I’m finding I’m liking this subtle contrast with Fair Isle. All earthy shades (even the red is very rusty) seem to melt into each other, even in every kind of light. Makes for a challenge seeing the pattern, but the affect is very pleasing and easy on the eyes. This cardigan is the second sweater that I’ve bordered with my hybrid rib & moss stitch edging, and which I love so much that I don’t see any end to using. In particular, the bound-off edge I use matches it perfectly, or mirrors the vikkel, making the rib nicely bordered by a braid on both sides. With the addition of the vikkel braid stitch, I feel my edging style is symmetric, pleasing , and finished.
The vikkel works so well as a transition between the ‘body’ and the ‘edge’ because it seems to cover up a sometimes awkward and messy decrease row transitioning into the rib band that seamless yoke sweaters tend to have. Next time I may try two rows of vikkel braid stitch. Or three ! The finish of the two short seems at the join of the body and arms, has become a matter of finer finishings for me. I always do a rough job of sewing seams from raw bound-off edges, but I do love the grafting idea, so I just transfer the stitches onto two short needles (or scrap yarn, or stitch holder) instead of binding off, so they’re all ready to graft together with no hassle. In fact, I think next time I will graft first thing so I’m not having to knit the whole yoke with the hardware hanging out of the armpits. Get it over and done with! Each time I do this grafting thing to bring the tiny seam together at the ‘arm pit’, I get better ( that is in theory, unless there’s a bit of a time lapse between the last, which in this case, may have been too long).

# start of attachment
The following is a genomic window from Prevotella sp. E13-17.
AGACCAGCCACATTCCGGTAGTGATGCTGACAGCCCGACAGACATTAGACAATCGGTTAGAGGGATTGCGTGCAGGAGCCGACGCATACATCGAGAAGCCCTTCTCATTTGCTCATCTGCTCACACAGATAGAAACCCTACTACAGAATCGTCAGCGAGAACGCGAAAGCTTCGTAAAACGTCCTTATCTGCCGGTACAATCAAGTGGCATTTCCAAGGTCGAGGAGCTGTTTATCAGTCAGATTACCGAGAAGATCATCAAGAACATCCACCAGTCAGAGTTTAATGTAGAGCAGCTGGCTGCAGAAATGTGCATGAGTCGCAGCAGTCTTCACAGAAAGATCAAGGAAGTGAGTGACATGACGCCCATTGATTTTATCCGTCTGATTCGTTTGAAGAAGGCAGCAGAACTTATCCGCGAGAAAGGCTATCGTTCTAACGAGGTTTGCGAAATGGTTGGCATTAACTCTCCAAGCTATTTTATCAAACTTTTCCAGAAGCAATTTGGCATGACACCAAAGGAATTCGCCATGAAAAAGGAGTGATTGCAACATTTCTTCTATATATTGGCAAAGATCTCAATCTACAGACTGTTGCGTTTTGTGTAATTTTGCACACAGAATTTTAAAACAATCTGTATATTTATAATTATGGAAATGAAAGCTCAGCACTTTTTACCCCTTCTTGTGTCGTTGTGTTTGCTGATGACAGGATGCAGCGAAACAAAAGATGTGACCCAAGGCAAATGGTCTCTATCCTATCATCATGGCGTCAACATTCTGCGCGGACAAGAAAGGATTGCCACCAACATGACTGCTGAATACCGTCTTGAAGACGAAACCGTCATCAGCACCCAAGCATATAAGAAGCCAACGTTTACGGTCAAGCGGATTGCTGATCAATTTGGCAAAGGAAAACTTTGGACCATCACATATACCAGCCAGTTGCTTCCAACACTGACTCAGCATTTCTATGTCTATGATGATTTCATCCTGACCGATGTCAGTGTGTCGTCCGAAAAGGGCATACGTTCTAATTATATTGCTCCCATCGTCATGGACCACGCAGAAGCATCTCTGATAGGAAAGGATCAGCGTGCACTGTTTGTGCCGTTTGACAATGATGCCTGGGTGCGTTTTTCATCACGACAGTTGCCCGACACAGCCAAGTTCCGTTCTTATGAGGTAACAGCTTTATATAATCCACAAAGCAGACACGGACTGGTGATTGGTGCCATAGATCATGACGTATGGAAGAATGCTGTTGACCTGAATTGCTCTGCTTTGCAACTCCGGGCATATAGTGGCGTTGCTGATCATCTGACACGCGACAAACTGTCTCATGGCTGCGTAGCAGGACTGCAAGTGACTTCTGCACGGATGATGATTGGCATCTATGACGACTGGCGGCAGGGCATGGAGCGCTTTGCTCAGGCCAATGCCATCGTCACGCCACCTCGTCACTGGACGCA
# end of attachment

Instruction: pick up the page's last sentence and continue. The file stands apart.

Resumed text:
Practice makes perfect and I’m observing that once the stitches are taken off the needle and grafted together, that trying to take them apart to do over is courting disaster. So, rather than doing the grafting over, I’ll just leave it looking messy and smoosh out the bulky grafted seams when I wash and block.